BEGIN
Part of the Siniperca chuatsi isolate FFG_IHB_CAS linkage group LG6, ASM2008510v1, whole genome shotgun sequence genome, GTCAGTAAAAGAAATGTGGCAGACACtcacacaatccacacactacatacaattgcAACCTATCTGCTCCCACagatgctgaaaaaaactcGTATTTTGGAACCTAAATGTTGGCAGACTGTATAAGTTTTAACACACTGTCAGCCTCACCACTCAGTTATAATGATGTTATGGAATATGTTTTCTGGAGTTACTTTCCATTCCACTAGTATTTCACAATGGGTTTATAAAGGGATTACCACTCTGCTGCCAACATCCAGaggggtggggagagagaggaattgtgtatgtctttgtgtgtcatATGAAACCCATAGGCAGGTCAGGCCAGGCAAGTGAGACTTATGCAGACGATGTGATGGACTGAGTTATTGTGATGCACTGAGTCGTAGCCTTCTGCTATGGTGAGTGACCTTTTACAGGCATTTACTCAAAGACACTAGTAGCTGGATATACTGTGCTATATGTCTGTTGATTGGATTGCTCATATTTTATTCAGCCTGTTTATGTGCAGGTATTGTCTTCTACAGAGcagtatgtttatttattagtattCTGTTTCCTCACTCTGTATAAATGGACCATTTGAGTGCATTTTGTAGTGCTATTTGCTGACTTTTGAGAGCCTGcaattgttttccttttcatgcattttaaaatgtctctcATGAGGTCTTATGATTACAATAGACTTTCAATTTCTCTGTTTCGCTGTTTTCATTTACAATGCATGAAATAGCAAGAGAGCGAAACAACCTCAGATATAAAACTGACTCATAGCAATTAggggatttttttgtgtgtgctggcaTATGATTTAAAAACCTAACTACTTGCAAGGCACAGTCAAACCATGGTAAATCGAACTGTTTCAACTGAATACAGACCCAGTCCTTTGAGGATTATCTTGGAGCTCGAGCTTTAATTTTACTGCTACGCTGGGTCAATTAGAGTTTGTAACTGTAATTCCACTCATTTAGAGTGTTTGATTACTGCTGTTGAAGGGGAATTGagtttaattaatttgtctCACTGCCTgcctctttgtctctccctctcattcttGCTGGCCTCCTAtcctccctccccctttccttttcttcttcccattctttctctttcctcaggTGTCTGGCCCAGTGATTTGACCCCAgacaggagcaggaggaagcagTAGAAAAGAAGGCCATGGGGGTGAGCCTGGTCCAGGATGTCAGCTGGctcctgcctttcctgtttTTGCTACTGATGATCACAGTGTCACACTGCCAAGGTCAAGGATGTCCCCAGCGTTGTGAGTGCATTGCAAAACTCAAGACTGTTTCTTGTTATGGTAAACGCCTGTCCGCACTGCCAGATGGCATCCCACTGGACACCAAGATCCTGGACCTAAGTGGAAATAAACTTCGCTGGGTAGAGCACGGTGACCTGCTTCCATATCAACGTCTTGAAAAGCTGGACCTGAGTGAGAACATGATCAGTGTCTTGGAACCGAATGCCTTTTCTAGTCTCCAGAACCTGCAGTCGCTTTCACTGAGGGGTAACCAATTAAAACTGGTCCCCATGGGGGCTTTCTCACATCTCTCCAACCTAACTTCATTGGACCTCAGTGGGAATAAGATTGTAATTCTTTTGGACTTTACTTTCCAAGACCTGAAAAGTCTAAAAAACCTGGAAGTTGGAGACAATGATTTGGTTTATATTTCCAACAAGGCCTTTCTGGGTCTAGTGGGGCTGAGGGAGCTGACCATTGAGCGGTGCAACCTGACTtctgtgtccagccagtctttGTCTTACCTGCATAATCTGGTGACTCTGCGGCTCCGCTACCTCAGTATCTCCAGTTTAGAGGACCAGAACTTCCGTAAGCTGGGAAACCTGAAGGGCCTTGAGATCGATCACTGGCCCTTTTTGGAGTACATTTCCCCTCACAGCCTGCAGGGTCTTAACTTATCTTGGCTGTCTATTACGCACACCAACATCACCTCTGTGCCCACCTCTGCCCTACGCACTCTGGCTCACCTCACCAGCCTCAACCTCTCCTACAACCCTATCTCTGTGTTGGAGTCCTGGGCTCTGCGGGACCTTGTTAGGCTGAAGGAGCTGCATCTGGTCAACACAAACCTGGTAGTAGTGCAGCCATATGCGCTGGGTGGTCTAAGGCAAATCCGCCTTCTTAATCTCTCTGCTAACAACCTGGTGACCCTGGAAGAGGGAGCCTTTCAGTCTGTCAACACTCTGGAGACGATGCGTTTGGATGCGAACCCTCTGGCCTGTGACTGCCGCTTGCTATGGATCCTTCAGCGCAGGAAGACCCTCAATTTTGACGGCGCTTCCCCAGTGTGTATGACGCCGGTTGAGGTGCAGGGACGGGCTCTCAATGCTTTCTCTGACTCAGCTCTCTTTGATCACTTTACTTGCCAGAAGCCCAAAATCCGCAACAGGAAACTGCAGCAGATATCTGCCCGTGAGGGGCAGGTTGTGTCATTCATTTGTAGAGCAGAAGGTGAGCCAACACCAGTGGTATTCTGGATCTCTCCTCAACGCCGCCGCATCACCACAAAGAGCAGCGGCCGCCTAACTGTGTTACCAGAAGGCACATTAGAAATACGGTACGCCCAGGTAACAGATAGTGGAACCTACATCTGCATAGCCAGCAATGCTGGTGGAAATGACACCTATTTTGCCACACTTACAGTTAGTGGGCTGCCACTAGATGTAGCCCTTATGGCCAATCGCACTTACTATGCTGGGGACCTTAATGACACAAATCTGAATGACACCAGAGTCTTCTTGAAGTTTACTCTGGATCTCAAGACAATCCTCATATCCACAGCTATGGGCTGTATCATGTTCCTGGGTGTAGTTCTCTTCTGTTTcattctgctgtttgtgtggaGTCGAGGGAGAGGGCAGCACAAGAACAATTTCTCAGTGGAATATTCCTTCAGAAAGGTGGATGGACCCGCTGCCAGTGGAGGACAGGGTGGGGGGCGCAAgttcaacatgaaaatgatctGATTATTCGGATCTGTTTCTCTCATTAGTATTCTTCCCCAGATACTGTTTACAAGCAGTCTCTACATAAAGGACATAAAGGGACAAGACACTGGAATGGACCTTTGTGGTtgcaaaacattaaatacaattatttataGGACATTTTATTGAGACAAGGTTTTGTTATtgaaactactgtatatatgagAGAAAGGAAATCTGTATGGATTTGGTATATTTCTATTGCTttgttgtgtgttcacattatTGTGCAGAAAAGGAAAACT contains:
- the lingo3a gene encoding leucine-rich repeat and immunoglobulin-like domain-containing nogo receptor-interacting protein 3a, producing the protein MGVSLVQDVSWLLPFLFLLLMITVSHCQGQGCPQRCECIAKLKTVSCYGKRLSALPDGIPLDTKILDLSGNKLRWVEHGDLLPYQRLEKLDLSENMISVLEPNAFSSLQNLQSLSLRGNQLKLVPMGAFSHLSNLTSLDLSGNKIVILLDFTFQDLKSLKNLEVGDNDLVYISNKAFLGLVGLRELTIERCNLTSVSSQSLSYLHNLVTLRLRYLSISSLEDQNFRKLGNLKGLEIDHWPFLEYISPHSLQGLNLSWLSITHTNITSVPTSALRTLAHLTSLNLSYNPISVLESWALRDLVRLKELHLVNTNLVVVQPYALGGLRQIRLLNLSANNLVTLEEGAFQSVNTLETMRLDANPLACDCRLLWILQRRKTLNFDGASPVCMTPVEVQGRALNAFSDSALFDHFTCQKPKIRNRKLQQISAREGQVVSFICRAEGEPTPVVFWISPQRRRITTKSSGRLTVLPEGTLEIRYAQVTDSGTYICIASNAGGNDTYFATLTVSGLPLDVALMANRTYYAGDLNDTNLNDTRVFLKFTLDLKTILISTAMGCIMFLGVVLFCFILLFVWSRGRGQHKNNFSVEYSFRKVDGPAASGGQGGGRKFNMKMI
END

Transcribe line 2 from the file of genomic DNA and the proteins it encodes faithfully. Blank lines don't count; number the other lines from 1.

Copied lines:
- the lingo3a gene encoding leucine-rich repeat and immunoglobulin-like domain-containing nogo receptor-interacting protein 3a, producing the protein MGVSLVQDVSWLLPFLFLLLMITVSHCQGQGCPQRCECIAKLKTVSCYGKRLSALPDGIPLDTKILDLSGNKLRWVEHGDLLPYQRLEKLDLSENMISVLEPNAFSSLQNLQSLSLRGNQLKLVPMGAFSHLSNLTSLDLSGNKIVILLDFTFQDLKSLKNLEVGDNDLVYISNKAFLGLVGLRELTIERCNLTSVSSQSLSYLHNLVTLRLRYLSISSLEDQNFRKLGNLKGLEIDHWPFLEYISPHSLQGLNLSWLSITHTNITSVPTSALRTLAHLTSLNLSYNPISVLESWALRDLVRLKELHLVNTNLVVVQPYALGGLRQIRLLNLSANNLVTLEEGAFQSVNTLETMRLDANPLACDCRLLWILQRRKTLNFDGASPVCMTPVEVQGRALNAFSDSALFDHFTCQKPKIRNRKLQQISAREGQVVSFICRAEGEPTPVVFWISPQRRRITTKSSGRLTVLPEGTLEIRYAQVTDSGTYICIASNAGGNDTYFATLTVSGLPLDVALMANRTYYAGDLNDTNLNDTRVFLKFTLDLKTILISTAMGCIMFLGVVLFCFILLFVWSRGRGQHKNNFSVEYSFRKVDGPAASGGQGGGRKFNMKMI